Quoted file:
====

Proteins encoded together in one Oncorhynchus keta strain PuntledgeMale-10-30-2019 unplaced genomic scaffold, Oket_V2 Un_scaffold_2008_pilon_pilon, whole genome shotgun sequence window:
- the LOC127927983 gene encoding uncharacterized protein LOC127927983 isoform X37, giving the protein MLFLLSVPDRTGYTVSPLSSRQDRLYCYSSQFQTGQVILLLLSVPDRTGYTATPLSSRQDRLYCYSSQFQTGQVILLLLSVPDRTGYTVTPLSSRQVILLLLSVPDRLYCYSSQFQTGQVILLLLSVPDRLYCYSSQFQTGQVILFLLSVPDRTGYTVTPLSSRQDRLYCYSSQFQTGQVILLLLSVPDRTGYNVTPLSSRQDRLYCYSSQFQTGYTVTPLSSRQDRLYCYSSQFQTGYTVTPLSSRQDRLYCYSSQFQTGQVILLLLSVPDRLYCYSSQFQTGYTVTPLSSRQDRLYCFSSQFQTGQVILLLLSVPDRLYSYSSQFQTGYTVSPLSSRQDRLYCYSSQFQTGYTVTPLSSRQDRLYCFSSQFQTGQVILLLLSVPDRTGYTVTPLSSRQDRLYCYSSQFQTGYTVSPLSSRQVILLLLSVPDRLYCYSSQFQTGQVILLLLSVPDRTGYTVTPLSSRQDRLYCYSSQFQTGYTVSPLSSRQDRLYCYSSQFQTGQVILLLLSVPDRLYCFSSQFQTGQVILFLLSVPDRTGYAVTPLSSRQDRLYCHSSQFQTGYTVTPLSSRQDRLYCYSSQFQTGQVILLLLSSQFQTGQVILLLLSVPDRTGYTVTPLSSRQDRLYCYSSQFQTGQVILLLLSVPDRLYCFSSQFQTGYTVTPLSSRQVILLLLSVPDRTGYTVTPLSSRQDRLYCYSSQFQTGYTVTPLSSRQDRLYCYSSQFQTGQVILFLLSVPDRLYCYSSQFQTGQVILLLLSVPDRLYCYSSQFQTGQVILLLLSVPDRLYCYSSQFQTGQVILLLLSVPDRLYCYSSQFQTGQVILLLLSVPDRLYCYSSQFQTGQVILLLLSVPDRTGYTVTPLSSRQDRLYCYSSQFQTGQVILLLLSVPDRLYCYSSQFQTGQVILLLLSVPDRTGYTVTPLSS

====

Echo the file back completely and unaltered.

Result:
Proteins encoded together in one Oncorhynchus keta strain PuntledgeMale-10-30-2019 unplaced genomic scaffold, Oket_V2 Un_scaffold_2008_pilon_pilon, whole genome shotgun sequence window:
- the LOC127927983 gene encoding uncharacterized protein LOC127927983 isoform X37, giving the protein MLFLLSVPDRTGYTVSPLSSRQDRLYCYSSQFQTGQVILLLLSVPDRTGYTATPLSSRQDRLYCYSSQFQTGQVILLLLSVPDRTGYTVTPLSSRQVILLLLSVPDRLYCYSSQFQTGQVILLLLSVPDRLYCYSSQFQTGQVILFLLSVPDRTGYTVTPLSSRQDRLYCYSSQFQTGQVILLLLSVPDRTGYNVTPLSSRQDRLYCYSSQFQTGYTVTPLSSRQDRLYCYSSQFQTGYTVTPLSSRQDRLYCYSSQFQTGQVILLLLSVPDRLYCYSSQFQTGYTVTPLSSRQDRLYCFSSQFQTGQVILLLLSVPDRLYSYSSQFQTGYTVSPLSSRQDRLYCYSSQFQTGYTVTPLSSRQDRLYCFSSQFQTGQVILLLLSVPDRTGYTVTPLSSRQDRLYCYSSQFQTGYTVSPLSSRQVILLLLSVPDRLYCYSSQFQTGQVILLLLSVPDRTGYTVTPLSSRQDRLYCYSSQFQTGYTVSPLSSRQDRLYCYSSQFQTGQVILLLLSVPDRLYCFSSQFQTGQVILFLLSVPDRTGYAVTPLSSRQDRLYCHSSQFQTGYTVTPLSSRQDRLYCYSSQFQTGQVILLLLSSQFQTGQVILLLLSVPDRTGYTVTPLSSRQDRLYCYSSQFQTGQVILLLLSVPDRLYCFSSQFQTGYTVTPLSSRQVILLLLSVPDRTGYTVTPLSSRQDRLYCYSSQFQTGYTVTPLSSRQDRLYCYSSQFQTGQVILFLLSVPDRLYCYSSQFQTGQVILLLLSVPDRLYCYSSQFQTGQVILLLLSVPDRLYCYSSQFQTGQVILLLLSVPDRLYCYSSQFQTGQVILLLLSVPDRLYCYSSQFQTGQVILLLLSVPDRTGYTVTPLSSRQDRLYCYSSQFQTGQVILLLLSVPDRLYCYSSQFQTGQVILLLLSVPDRTGYTVTPLSS